Eye Examination

A regular eye test is an important part of your eye healthcare program.  Normally you should be examined every two years, or more frequently if advised by an Optometrist.  During the formative years, it is advisable for children to have an exam once a year.  This is free for children under 16 or under 18 and in full time education.

NHS Sight tests are also free for everyone aged 60 or over.  Sight tests are vitally important because they are more than just a test to see whether you need glasses.  They can detect a number of conditions at an early stage, when they can still be effectively treated.

Eye Health

Eye examinations don’t just let your optician know which is the right prescription for your glasses or contact lenses, they can help provide early detection of serious but treatable problems. Almost 100,000 new cases of blindness per year would have been preventable or curable had they been detected and treated earlier. Many eye diseases, such as glaucoma and diabetic eye disease, have no symptoms in the early stages but can be easily detected during an eye examination. What’s more an eye examination can detect early signs and symptoms of serious medical conditions like high blood pressure, high cholesterol, diabetes and other health conditions.
Glaucoma is a condition caused by too much pressure inside the eye. Because there is no pain and the condition worsens very slowly you probably won’t realise that you have glaucoma until it is well developed. Glaucoma can cause tunnel vision and, ultimately, blindness if left untreated. Glaucoma mainly affects people over the age of 40. You are also more at risk if you have a close relative with glaucoma, if you are of Afro-Caribbean origin or if you suffer from diabetes. Glaucoma can be detected in its very early stages and can usually be treated by special eye drops although sometimes laser surgery may be required. Caught early, glaucoma will not normally stop you from enjoying good eyesight. 
Diabetic retinopathy is one of the most common causes of blindness in the UK. Retinopathy means damage to the tiny blood vessels (capillaries) that nourish the retina, the tissues in the back of the eye that deal with light.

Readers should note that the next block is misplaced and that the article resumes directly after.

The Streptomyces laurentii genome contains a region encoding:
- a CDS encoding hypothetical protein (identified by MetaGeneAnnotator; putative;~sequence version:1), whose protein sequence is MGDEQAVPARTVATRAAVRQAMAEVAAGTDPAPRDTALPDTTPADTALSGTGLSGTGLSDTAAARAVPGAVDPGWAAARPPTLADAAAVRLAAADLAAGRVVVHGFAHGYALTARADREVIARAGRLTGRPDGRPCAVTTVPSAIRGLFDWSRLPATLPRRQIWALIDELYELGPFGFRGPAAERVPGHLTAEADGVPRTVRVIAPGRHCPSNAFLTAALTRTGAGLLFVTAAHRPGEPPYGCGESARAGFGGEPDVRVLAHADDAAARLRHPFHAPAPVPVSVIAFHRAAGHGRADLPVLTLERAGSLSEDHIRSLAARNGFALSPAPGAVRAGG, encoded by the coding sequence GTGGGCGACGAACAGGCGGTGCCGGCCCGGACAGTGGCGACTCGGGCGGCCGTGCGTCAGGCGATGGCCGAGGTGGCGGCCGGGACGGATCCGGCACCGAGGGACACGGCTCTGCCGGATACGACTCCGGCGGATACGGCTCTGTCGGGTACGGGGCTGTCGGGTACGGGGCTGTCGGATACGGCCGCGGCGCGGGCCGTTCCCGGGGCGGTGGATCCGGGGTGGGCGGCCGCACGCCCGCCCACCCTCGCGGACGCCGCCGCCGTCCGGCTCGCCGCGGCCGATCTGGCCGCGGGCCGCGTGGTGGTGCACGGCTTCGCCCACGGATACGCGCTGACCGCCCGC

A cataract is not a disease but simply the clouding over of the lens inside your eye. This is mainly the result of the ageing process, with cataracts affecting over half of the population over 65. Cataracts usually develop slowly and are completely painless. A simple operation under local anaesthetic will normally solve the problem before it gets too bad. In the operation the cloudy lens is removed and a new clear plastic lens is put in to replace it. 
The macula is the very central part of the retina which is used to see things in detail. Sometimes the macula stops working properly and this usually occurs as you get older. There are two types of Macula Degeneration, wet and dry. It is important to assess which type is present as there is treatment available for the wet type, if it is detected early. Our routine examination includes this assessment. However the vast majority of cases are of the dry type for which there is currently no treatment.

Retinal Photography

Digital retinal photography allows Mr Mathews to take a high resolution picture of the back of the eye.  The photographs can then be displayed and analysed on the computer screen and stored digitally for future reference.  While this is fascinating to see this image displayed within seconds, the back of the eye also provides an important insight into the health of the eye in addition to one's general health, so this procedure can be very reassuring.
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